Stanford School of Medicine

Chemical & Systems Biology We explore how regulatory circuits control cells and organisms


Ph.D. Program

Ferrell Lab

HeLa cells stained for cell cycle regulators.

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Mochly-Rosen Lab

Crystal structure of Alda-1, an isoform-selective chemical agonist of aldehyde dehydrogenase 2.

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Bogyo Lab

Optical imaging of lung tumor metastasis with a systemically delivered probe targeting the lysosomal cysteine protease legumain.

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Wandless Lab

Filipodia induction using an engineered “destabilizing domain” and a cell-permeable ligand called Shield-1.

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Wender Lab

Bryostatin 1 and GFP-PKC-expressing CHO-K1 cells, illustrating the use of molecular structure to affect biological function.

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Chen Lab

Live imaging of Hedgehog ligand-producing cells (green) and Gli-dependent transcription (red) during zebrafish development.

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Teruel Lab


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Kim Lab

Intrinsic clocks for aging.

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Kobilka Lab

Crystal structure of the beta 2 adrenergic receptor activating the G protein Gs.

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Cimprich Lab

Nuclear accumulation of a DNA marker (gammaH2AX) in cells with disrupted DNA replication.

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Advances In Basic Science And Molecular Medicine

The Department of Chemical and Systems Biology explores the frontiers of basic science and molecular medicine, particularly at the crossroads of cellular, chemical, and computational biology. We train Ph.D. students to apply genetic, chemical, cell biological, and quantitative methods to decipher the complex regulatory systems associated with normal physiology and disease states.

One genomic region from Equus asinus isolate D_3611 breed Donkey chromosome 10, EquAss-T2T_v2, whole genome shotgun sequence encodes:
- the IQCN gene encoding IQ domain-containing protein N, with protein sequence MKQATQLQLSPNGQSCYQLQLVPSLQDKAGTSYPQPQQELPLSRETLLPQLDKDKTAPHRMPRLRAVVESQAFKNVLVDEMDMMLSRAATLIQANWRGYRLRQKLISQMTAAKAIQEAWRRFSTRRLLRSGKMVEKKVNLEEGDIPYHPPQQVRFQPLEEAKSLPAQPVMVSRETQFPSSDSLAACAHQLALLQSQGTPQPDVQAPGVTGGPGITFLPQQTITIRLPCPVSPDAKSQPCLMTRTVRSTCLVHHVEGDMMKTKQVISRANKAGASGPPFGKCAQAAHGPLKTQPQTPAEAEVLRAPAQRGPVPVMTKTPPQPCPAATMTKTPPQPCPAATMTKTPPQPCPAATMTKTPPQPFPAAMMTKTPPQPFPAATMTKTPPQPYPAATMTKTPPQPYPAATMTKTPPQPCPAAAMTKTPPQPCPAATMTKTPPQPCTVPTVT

Specific research areas include cell signaling pathways, cell cycle control, epigenetics, cell fate specification, and genomic stability. The Chemical and Systems Biology Ph.D. program also emphasizes collaborative learning, and our research community includes scientists trained in molecular biology, cell biology, chemistry, physics, and engineering.

Our Ph.D. program consistently ranks among the top graduate training programs in the world. Most recently the National Research Council named us the top pharmacology-related training program in the United States, based on students’ GRE scores, faculty publications, median time to degree, program requirements, and training resources. The Chemical and Systems Biology graduate program was especially commended for the quality of its research activities.

Why Chemical And Systems Biology?

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How do cells achieve directed migration? Why doesn’t a skin cell become a neuron? How do drug-resistant cancers arise and how might they be prevented or overcome? Finding answers to these and other biomedical questions increasingly requires molecular, quantitative, and interdisciplinary approaches.

The Department of Chemical and Systems Biology is uniquely focused on understanding cell biology at the molecular and systems levels, and many of its faculty have expertise in biochemistry, chemistry, physics, and engineering. Developing novel technologies for basic research and translating discoveries into therapeutic strategies are also areas of special interest in the Chemical and Systems Biology community.

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Our goal is to train a new generation of scientists with the interdisciplinary skills and creative thinking required to tackle emerging challenges in biomedical research.  We invite all interested students to apply to the Chemical and Systems Biology Ph.D. program through the Stanford Biosciences online application form.  Applicants whose research interests match well with our scientific mission are encouraged to select Chemical and Systems Biology as their primary home program.